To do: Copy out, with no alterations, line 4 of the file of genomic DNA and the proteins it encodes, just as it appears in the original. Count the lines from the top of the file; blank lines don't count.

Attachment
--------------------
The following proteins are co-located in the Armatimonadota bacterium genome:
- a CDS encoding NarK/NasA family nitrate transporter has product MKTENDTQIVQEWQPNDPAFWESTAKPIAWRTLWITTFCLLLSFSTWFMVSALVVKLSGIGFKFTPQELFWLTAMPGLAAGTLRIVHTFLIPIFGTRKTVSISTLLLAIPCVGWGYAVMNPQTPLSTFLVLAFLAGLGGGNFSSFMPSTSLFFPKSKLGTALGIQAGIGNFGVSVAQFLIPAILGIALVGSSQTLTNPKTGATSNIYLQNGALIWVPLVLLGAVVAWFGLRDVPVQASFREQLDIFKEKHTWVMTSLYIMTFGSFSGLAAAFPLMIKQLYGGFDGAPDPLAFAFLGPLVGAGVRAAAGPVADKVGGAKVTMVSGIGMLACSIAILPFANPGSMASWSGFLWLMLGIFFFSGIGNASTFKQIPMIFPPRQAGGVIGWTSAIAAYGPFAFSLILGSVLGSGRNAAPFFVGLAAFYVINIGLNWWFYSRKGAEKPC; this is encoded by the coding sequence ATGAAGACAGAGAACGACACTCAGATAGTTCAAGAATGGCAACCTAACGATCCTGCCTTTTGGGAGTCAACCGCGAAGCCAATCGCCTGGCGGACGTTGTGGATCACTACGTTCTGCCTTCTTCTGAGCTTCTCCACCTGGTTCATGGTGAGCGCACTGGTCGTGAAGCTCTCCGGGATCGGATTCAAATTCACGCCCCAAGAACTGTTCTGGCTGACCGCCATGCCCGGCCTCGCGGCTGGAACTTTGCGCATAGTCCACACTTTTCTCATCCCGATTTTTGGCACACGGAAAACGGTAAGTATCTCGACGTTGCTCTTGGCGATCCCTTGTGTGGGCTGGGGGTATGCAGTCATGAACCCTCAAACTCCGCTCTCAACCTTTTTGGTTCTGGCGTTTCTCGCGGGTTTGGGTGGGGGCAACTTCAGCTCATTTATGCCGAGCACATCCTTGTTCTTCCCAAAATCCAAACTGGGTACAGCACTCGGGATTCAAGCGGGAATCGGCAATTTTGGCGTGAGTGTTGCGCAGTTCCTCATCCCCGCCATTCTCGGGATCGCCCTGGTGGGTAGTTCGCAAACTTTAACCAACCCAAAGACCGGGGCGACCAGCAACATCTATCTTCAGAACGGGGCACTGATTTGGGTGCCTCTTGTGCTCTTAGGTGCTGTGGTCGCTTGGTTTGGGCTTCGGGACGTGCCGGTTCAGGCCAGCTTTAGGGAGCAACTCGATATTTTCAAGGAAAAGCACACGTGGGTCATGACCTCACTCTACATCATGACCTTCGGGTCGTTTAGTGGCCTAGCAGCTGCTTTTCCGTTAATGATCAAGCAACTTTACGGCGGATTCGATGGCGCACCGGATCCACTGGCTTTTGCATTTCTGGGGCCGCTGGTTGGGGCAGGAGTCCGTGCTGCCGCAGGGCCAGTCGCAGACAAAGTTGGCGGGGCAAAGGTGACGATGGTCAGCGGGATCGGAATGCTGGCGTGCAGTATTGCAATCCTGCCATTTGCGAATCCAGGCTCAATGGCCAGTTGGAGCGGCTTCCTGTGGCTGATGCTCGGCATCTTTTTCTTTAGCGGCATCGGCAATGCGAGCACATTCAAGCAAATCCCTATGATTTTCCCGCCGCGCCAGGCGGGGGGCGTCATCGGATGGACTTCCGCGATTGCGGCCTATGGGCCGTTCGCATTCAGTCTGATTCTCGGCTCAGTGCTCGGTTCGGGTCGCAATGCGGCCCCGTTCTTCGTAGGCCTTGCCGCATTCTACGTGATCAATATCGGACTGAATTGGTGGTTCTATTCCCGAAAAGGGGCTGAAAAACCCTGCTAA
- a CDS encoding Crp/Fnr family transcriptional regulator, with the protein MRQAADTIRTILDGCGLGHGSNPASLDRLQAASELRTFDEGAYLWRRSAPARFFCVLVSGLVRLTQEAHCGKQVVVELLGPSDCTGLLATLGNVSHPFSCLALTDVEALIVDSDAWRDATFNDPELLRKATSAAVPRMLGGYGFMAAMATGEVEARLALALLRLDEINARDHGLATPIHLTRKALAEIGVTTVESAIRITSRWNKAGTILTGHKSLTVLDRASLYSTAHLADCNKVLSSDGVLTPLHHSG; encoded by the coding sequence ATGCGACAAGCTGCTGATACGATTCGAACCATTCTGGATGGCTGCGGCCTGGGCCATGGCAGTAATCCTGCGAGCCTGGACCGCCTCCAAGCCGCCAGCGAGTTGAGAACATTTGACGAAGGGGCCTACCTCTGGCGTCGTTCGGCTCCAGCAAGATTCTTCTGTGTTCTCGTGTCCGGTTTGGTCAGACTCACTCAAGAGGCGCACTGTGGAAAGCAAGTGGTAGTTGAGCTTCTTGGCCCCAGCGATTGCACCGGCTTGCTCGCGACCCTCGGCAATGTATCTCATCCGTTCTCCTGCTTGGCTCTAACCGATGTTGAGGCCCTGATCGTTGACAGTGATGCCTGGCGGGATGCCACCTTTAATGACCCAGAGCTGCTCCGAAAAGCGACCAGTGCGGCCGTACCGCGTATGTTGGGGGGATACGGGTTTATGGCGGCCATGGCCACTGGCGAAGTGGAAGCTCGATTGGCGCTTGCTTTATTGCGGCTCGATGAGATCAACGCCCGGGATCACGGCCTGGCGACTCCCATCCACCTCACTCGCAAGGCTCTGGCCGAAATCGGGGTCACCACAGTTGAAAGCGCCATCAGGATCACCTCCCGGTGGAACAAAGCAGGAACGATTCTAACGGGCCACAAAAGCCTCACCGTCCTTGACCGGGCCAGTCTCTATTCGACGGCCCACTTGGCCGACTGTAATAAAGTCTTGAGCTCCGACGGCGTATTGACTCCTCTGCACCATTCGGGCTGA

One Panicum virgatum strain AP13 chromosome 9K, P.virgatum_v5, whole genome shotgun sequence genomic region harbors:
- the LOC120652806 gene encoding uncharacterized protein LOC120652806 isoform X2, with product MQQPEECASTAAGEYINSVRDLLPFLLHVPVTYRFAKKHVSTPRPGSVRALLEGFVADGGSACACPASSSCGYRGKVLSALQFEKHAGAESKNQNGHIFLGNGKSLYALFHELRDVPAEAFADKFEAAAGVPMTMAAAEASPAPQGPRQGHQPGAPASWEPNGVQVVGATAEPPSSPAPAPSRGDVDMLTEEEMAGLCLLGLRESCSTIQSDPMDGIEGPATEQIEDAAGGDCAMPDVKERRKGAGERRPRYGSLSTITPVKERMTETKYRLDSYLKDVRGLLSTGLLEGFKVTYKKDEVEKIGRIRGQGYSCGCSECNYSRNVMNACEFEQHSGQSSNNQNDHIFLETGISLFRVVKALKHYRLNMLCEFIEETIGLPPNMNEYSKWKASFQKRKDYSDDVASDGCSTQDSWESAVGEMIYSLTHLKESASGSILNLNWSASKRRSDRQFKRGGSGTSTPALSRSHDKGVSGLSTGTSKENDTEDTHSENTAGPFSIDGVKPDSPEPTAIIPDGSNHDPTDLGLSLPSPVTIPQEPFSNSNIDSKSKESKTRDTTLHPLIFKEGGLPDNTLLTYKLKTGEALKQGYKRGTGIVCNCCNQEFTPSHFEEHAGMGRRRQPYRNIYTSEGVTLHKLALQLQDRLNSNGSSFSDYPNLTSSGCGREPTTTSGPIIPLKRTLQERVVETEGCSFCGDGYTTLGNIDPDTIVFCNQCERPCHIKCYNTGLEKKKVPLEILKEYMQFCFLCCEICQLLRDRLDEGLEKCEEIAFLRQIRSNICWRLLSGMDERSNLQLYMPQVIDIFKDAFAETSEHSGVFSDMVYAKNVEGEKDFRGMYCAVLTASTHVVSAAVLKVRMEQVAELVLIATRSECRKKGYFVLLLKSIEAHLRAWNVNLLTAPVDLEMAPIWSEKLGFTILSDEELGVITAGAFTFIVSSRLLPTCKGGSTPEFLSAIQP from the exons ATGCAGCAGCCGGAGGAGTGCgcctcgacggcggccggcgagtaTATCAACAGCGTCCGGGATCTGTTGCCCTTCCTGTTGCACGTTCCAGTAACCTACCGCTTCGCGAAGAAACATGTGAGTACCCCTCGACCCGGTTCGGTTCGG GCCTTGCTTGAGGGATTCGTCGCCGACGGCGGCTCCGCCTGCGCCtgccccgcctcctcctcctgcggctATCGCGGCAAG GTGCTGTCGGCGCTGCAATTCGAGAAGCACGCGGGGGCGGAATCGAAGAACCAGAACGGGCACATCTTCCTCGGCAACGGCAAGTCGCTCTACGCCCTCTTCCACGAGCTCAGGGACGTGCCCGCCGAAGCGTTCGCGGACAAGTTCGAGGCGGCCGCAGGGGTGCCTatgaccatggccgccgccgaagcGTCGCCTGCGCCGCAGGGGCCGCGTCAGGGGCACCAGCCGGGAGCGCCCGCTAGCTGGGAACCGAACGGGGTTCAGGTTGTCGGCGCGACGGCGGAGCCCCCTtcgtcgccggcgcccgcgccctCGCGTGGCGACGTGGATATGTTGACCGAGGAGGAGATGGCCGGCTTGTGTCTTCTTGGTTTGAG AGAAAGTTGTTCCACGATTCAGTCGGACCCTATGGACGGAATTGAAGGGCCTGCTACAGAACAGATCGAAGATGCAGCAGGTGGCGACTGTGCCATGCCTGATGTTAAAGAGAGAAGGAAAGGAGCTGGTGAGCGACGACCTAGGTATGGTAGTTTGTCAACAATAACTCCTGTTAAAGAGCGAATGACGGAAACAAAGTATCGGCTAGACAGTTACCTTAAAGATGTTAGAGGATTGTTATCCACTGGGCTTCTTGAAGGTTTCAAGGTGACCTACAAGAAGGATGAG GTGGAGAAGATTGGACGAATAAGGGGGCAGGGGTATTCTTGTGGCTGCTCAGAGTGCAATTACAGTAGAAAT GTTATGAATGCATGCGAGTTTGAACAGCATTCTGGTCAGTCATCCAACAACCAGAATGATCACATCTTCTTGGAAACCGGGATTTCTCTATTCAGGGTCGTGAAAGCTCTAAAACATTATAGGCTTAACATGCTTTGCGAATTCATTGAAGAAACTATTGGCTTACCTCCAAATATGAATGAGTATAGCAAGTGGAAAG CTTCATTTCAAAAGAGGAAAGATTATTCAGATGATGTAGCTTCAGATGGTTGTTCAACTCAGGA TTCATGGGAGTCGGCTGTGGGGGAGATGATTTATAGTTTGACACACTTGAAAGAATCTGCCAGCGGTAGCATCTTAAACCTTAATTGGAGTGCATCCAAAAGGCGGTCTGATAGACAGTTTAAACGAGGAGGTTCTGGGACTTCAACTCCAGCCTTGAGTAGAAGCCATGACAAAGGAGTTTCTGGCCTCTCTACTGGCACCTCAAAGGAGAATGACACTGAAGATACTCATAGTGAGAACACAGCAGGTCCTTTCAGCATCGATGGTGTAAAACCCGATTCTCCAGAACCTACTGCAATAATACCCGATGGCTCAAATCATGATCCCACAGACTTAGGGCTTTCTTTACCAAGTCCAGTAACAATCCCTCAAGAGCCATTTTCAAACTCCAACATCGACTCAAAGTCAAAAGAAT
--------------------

One Panicum virgatum strain AP13 chromosome 9K, P.virgatum_v5, whole genome shotgun sequence genomic region harbors: